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Logic 101: The Fallacy of Guilt by Association

As an educational service here at OTB, I thought it might be useful to elucidate one of the more common logical fallacies: the fallacy of guilt-by-association. This is also sometimes known as the “Bad Company” fallacy.

The typical structure of an argument that incorporates the guilt-by-association fallacy is something along the lines of:

Person X supports idea I.
Person X is bad (or believes bad things).
Therefore, idea I is bad.

A more real world example of this might be:

Social security is a state funded old age pension.
Nazis supported state funded old age pensions.
Therefore, social security is bad.

Obviously, this argument is ridiculous, because whether a particular person or group supports an idea is irrelevant to the actual merits of the proposal.

Sometimes, this argument goes even further to suggest that support for an idea agreed to by a bad person or group means that anyone who supports the idea is a part of that group or agrees with their ideas. An example of this might be:

The Nazi Party supported building a large, national highway system.
President Eisenhower supported building a large, national highway system.
Therefore, President Eisenhower was a Nazi.

The flaw in the reasoning is clear at this point, too. Acceptance of a particular idea does not mean that one is a member of every group that accepts that idea.

Another variant of this logical fallacy is as follows:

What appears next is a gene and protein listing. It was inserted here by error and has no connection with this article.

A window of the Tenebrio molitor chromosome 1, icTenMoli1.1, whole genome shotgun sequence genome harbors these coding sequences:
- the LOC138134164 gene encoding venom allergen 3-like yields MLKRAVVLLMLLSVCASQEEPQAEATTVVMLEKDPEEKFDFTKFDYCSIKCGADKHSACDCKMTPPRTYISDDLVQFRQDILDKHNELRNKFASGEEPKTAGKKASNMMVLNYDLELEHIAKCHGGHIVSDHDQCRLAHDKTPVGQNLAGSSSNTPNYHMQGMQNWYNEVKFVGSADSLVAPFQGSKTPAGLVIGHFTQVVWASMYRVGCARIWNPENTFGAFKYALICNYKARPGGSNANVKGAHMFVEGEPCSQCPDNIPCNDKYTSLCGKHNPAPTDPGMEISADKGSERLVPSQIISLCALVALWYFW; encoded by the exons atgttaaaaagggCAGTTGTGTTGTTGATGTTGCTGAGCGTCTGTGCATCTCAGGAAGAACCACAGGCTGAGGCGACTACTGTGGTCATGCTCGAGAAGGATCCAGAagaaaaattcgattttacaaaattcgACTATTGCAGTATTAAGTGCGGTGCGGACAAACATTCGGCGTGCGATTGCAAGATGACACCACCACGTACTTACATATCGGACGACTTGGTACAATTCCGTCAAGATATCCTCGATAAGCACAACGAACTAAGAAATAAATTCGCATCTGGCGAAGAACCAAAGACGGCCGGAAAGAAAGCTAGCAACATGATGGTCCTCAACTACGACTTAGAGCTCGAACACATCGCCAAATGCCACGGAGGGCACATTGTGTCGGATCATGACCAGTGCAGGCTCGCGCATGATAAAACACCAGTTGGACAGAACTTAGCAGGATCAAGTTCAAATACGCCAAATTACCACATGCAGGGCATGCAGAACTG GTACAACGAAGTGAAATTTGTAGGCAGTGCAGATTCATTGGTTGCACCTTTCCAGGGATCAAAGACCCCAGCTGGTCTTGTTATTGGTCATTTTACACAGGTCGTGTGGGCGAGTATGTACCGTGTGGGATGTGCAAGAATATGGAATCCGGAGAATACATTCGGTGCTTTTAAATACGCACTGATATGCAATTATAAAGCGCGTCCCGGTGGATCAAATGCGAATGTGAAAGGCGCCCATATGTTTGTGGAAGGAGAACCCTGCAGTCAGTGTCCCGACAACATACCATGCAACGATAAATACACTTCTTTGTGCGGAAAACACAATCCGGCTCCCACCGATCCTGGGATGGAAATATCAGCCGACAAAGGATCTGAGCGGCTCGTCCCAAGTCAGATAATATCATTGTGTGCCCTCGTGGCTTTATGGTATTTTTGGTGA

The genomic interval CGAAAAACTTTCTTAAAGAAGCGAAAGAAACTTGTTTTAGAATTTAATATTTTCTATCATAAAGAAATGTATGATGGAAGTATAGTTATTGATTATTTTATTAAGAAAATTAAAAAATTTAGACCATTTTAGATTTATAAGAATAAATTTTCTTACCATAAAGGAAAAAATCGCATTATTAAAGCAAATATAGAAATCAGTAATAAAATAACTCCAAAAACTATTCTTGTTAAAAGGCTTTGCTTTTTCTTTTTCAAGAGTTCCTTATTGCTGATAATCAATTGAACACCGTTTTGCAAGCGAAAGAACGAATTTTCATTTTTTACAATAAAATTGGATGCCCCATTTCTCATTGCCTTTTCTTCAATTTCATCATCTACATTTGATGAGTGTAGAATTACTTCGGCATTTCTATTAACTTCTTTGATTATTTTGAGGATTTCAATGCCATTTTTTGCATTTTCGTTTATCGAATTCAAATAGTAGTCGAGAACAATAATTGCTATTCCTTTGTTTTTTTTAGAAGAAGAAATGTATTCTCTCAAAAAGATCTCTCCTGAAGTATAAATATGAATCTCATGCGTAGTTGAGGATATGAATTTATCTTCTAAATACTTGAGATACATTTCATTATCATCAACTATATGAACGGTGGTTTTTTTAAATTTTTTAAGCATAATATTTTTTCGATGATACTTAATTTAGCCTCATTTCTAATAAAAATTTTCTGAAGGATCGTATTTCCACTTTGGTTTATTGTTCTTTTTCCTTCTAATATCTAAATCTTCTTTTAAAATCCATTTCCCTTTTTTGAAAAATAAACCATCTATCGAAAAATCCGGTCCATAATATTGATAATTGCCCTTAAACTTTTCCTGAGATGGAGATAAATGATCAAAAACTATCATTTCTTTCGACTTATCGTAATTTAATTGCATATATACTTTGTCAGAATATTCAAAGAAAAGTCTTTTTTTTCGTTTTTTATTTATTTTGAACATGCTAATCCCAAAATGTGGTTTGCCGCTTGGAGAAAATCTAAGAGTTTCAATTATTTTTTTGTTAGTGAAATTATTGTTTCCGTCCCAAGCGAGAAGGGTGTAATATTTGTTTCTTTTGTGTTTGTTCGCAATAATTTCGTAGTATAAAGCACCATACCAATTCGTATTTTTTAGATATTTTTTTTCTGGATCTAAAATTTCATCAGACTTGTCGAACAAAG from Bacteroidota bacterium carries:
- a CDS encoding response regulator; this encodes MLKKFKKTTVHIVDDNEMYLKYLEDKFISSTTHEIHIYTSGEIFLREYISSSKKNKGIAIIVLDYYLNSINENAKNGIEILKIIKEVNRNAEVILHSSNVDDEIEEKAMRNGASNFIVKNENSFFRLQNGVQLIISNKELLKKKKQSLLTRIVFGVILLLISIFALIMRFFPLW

Jeff Albertson voted for Arnold Schwarzenegger for governor.
Jeff Albertson believes that the Vulcan ritual of pon farr should enacted into law.
Therefore, Arnold Schwarzenegger believes that pon farr should be enacted into law.

As you can see, this demonstrates the same type of fallacious reasoning–in this case, one person’s support for a particular candidate must indicate that the candidate holds the exact same ideas, which is clearly spurious reasoning.

I hope you enjoyed this foray into some logical theory for today. Feel free to apply this lesson in your everyday life, not to mention your day-to-day thinking about current events. See you next time!

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About Alex Knapp
Alex Knapp writes about pretty much everything under the sun, including politics, art, religion, philosophy, sports, music, culture, and science.

Comments

  1. Cernig says:

    LOL. Nice post, Alex. But it will fall on stony ground, I’m afraid.

    Regards, C

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  2. Dantheman says:

    Jonah Goldberg isn’t going to like this post.

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  3. yetanotherjohn says:

    Let me see if I have this right.

    Person X publicly supports a terrorist

    Candidate O hires person X to work on his campaign (hiring may be directly or indirectly through other people candidate O has directly hired)

    We should therefore draw no conclusions about the suitability of candidate O for an executive position which includes hiring directly or indirectly large numbers of people for sensitive positions?

    Not sure I see the logic.

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  4. Dave Schuler says:

    I see we’re thinking along similar lines, Alex, since this was my reaction to the “Che Flag” brouhaha.

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  5. Tlaloc says:

    I should point out that fallacies are not always strictly speaking wrong, they just aren’t proof.

    I raise this point for the following reason-
    there are a great many groups that I pay no attention to because in my opinion they have so thoroughly beclowned themselves that it is not worth bothering. Flat earthers, supply side economists, global warming deniers, anyone from Cato, and so on.